From Publishers Weekly
Mario Conde, Padura's tormented Cuban police detective, is at his anguished best in this sequentially second volume of the so-called Havana Quartet, which constitutes a four-season chronicle of one year (1989) in Conde's life, though it's the last of the four to be available in English translation. The hard-drinking, romantic Conde, who's wanted to become a writer but ended up as a policeman in a corrupt and struggling land, constantly questions his fate as he investigates the murder of young, good-looking school teacher, Lissette Núñez Delgado, who taught at Pre-University High School, the same school Conde attended in his youth. Conde's return to his old school triggers nostalgia and regrets as he interviews the headmaster, students and fellow teachers. The original title, Vientos de Cuaresma
(The Winds of Lent
), captures the extensive wind imagery that Padura skillfully uses to capture Conde's state of mind. (June 30)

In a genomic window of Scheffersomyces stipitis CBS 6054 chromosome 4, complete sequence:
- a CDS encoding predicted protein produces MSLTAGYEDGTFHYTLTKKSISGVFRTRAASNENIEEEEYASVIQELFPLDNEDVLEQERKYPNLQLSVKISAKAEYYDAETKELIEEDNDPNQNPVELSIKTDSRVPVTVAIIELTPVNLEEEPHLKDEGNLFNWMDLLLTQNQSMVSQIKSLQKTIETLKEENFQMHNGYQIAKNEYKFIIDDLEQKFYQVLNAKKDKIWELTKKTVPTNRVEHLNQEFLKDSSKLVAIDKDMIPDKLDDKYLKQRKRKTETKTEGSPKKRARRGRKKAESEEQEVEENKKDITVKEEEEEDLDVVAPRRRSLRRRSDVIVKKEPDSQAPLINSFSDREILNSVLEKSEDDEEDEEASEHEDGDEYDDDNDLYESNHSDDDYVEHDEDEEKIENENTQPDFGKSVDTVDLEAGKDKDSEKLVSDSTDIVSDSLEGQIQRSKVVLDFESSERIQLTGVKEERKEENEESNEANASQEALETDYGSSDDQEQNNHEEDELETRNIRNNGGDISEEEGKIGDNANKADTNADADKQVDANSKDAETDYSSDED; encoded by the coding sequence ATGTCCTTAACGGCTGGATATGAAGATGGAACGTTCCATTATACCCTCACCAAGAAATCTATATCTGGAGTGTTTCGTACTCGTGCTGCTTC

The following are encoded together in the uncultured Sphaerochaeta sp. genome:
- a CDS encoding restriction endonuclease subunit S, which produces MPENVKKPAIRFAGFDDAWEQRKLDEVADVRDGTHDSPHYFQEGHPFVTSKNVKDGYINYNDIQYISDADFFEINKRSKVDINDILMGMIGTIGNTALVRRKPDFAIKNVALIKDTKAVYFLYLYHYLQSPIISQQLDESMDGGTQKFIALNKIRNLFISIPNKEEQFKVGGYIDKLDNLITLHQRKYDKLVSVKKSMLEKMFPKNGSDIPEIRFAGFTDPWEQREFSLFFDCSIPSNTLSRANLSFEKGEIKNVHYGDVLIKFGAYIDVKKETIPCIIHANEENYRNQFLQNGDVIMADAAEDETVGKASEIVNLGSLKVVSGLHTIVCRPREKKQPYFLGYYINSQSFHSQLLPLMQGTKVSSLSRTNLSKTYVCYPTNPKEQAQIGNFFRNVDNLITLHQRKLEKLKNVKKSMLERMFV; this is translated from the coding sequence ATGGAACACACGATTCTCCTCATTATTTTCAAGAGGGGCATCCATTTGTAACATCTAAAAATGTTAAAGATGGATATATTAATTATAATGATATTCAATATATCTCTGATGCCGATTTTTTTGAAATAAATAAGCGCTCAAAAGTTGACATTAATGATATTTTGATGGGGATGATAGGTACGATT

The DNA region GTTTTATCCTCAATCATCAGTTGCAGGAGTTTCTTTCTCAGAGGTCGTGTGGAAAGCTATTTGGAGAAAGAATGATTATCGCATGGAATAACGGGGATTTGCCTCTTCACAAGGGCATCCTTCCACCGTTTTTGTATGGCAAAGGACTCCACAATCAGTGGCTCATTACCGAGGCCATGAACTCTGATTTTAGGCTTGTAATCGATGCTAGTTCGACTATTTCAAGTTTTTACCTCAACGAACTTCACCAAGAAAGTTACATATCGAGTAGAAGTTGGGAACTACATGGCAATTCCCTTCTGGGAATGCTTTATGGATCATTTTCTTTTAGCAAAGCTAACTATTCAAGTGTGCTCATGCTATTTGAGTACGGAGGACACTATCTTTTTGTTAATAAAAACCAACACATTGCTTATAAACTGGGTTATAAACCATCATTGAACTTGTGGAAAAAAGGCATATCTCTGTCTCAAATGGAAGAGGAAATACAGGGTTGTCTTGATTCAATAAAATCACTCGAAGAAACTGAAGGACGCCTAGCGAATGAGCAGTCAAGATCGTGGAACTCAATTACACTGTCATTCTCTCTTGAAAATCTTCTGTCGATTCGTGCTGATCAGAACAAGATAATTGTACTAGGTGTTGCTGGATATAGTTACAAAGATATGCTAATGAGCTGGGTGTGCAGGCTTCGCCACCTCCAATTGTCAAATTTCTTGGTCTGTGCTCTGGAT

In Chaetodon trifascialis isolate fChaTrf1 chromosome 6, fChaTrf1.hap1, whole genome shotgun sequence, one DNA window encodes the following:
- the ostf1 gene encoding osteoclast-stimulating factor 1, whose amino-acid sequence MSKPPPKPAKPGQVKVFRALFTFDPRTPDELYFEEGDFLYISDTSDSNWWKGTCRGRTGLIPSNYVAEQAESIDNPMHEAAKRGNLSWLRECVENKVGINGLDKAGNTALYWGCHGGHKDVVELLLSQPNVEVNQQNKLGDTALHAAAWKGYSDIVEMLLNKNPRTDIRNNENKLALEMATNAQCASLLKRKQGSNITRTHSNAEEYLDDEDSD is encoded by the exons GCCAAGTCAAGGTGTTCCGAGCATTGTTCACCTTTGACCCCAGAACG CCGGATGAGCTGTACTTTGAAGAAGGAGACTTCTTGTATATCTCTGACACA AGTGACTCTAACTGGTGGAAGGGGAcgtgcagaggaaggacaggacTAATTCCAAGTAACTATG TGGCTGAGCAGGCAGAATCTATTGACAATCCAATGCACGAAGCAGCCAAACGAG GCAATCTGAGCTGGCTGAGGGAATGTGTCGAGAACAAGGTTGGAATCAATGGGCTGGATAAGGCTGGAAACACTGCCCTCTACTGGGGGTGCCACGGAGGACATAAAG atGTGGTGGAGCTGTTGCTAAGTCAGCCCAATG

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Praise for the Havana Quartet:"Overlaid with a rich smoky patina, an atmosphere that reeks of slums and riches, cigar smoke and exotic perfumes. Havana Black is a strong tasting book, a rich feast of wit and feeling." Independent"Drenched with that beguiling otherness so appealing to fans of mysteries of other cultures, Havana Blue will also appeal to those who appreciate the sultry lyricism of James Lee Burke. " Booklist"...a magnificent Dickensian evocation of the city's street hassle; it takes in drugdealers, hookers, people queuing for pizza, newly-weds, the hotels and baseball fans, and captures the enthralling gloom of dimly lit, apocalyptic early-evening Havana.' Times Literary Supplement"A great plot, perfectly executed with huge atmosphere. In Havana Black you can almost smell the cigar smoke, rum and cheap women." Daily Mirror"Conde's quest follows the basic rhythm of the whodunit, but Padura syncopates Havana Red with brilliant riffs on Cuban sex, society, religion, even food." Independent